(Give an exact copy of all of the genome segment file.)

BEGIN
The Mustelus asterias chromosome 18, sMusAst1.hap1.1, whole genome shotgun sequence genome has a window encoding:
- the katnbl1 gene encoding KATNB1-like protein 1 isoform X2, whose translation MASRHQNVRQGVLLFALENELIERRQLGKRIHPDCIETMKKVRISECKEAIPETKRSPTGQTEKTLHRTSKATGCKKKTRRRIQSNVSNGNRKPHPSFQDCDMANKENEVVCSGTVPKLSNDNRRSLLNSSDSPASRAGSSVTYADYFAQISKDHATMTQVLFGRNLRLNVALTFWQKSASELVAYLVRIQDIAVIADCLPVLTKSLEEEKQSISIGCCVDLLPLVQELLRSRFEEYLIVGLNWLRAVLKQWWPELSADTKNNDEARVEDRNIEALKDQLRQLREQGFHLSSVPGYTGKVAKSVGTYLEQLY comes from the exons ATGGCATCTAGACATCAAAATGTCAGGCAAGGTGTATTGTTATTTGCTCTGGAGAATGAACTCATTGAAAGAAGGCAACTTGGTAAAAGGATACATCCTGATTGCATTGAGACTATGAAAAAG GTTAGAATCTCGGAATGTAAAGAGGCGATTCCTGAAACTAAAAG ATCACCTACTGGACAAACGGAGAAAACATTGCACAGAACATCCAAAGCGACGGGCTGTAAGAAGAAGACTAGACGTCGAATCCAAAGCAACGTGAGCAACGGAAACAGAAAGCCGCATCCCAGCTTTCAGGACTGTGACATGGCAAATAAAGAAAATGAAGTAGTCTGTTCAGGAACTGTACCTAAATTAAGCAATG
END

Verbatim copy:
The Mustelus asterias chromosome 18, sMusAst1.hap1.1, whole genome shotgun sequence genome has a window encoding:
- the katnbl1 gene encoding KATNB1-like protein 1 isoform X2, whose translation MASRHQNVRQGVLLFALENELIERRQLGKRIHPDCIETMKKVRISECKEAIPETKRSPTGQTEKTLHRTSKATGCKKKTRRRIQSNVSNGNRKPHPSFQDCDMANKENEVVCSGTVPKLSNDNRRSLLNSSDSPASRAGSSVTYADYFAQISKDHATMTQVLFGRNLRLNVALTFWQKSASELVAYLVRIQDIAVIADCLPVLTKSLEEEKQSISIGCCVDLLPLVQELLRSRFEEYLIVGLNWLRAVLKQWWPELSADTKNNDEARVEDRNIEALKDQLRQLREQGFHLSSVPGYTGKVAKSVGTYLEQLY comes from the exons ATGGCATCTAGACATCAAAATGTCAGGCAAGGTGTATTGTTATTTGCTCTGGAGAATGAACTCATTGAAAGAAGGCAACTTGGTAAAAGGATACATCCTGATTGCATTGAGACTATGAAAAAG GTTAGAATCTCGGAATGTAAAGAGGCGATTCCTGAAACTAAAAG ATCACCTACTGGACAAACGGAGAAAACATTGCACAGAACATCCAAAGCGACGGGCTGTAAGAAGAAGACTAGACGTCGAATCCAAAGCAACGTGAGCAACGGAAACAGAAAGCCGCATCCCAGCTTTCAGGACTGTGACATGGCAAATAAAGAAAATGAAGTAGTCTGTTCAGGAACTGTACCTAAATTAAGCAATG